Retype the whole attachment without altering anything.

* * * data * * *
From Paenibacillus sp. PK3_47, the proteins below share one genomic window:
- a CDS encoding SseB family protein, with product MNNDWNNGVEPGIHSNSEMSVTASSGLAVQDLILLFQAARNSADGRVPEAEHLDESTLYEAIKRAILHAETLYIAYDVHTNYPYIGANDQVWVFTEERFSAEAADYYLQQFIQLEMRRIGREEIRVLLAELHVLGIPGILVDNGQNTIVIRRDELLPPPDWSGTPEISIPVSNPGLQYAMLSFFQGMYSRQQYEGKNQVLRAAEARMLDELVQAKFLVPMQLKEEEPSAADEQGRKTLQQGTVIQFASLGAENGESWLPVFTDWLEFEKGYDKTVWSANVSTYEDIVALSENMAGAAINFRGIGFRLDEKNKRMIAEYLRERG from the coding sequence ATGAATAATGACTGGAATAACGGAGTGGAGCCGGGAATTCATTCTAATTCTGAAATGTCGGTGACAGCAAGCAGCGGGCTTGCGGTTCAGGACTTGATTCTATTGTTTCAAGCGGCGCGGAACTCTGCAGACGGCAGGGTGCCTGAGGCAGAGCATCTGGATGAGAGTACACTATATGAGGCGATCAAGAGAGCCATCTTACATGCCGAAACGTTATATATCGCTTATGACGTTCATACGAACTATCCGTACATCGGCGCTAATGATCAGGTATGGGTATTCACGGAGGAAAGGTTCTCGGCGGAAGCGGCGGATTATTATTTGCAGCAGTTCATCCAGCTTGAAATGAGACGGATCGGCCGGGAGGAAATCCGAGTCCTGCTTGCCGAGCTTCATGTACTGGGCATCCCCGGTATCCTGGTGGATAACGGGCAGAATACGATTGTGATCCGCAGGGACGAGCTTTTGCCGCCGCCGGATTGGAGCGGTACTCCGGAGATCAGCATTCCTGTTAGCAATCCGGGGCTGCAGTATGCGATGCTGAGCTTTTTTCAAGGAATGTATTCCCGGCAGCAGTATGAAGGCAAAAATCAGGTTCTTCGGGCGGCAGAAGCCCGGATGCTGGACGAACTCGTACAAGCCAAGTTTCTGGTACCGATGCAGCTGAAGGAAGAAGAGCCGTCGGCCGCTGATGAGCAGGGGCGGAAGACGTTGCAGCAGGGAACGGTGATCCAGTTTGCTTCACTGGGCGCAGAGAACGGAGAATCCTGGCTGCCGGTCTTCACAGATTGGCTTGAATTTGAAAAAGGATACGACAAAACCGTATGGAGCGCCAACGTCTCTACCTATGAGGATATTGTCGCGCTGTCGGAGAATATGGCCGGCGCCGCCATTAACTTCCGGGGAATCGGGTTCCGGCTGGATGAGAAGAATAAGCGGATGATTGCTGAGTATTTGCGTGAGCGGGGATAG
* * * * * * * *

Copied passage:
From Paenibacillus sp. PK3_47, the proteins below share one genomic window:
- a CDS encoding SseB family protein, with product MNNDWNNGVEPGIHSNSEMSVTASSGLAVQDLILLFQAARNSADGRVPEAEHLDESTLYEAIKRAILHAETLYIAYDVHTNYPYIGANDQVWVFTEERFSAEAADYYLQQFIQLEMRRIGREEIRVLLAELHVLGIPGILVDNGQNTIVIRRDELLPPPDWSGTPEISIPVSNPGLQYAMLSFFQGMYSRQQYEGKNQVLRAAEARMLDELVQAKFLVPMQLKEEEPSAADEQGRKTLQQGTVIQFASLGAENGESWLPVFTDWLEFEKGYDKTVWSANVSTYEDIVALSENMAGAAINFRGIGFRLDEKNKRMIAEYLRERG from the coding sequence ATGAATAATGACTGGAATAACGGAGTGGAGCCGGGAATTCATTCTAATTCTGAAATGTCGGTGACAGCAAGCAGCGGGCTTGCGGTTCAGGACTTGATTCTATTGTTTCAAGCGGCGCGGAACTCTGCAGACGGCAGGGTGCCTGAGGCAGAGCATCTGGATGAGAGTACACTATATGAGGCGATCAAGAGAGCCATCTTACATGCCGAAACGTTATATATCGCTTATGACGTTCATACGAACTATCCGTACATCGGCGCTAATGATCAGGTATGGGTATTCACGGAGGAAAGGTTCTCGGCGGAAGCGGCGGATTATTATTTGCAGCAGTTCATCCAGCTTGAAATGAGACGGATCGGCCGGGAGGAAATCCGAGTCCTGCTTGCCGAGCTTCATGTACTGGGCATCCCCGGTATCCTGGTGGATAACGGGCAGAATACGATTGTGATCCGCAGGGACGAGCTTTTGCCGCCGCCGGATTGGAGCGGTACTCCGGAGATCAGCATTCCTGTTAGCAATCCGGGGCTGCAGTATGCGATGCTGAGCTTTTTTCAAGGAATGTATTCCCGGCAGCAGTATGAAGGCAAAAATCAGGTTCTTCGGGCGGCAGAAGCCCGGATGCTGGACGAACTCGTACAAGCCAAGTTTCTGGTACCGATGCAGCTGAAGGAAGAAGAGCCGTCGGCCGCTGATGAGCAGGGGCGGAAGACGTTGCAGCAGGGAACGGTGATCCAGTTTGCTTCACTGGGCGCAGAGAACGGAGAATCCTGGCTGCCGGTCTTCACAGATTGGCTTGAATTTGAAAAAGGATACGACAAAACCGTATGGAGCGCCAACGTCTCTACCTATGAGGATATTGTCGCGCTGTCGGAGAATATGGCCGGCGCCGCCATTAACTTCCGGGGAATCGGGTTCCGGCTGGATGAGAAGAATAAGCGGATGATTGCTGAGTATTTGCGTGAGCGGGGATAG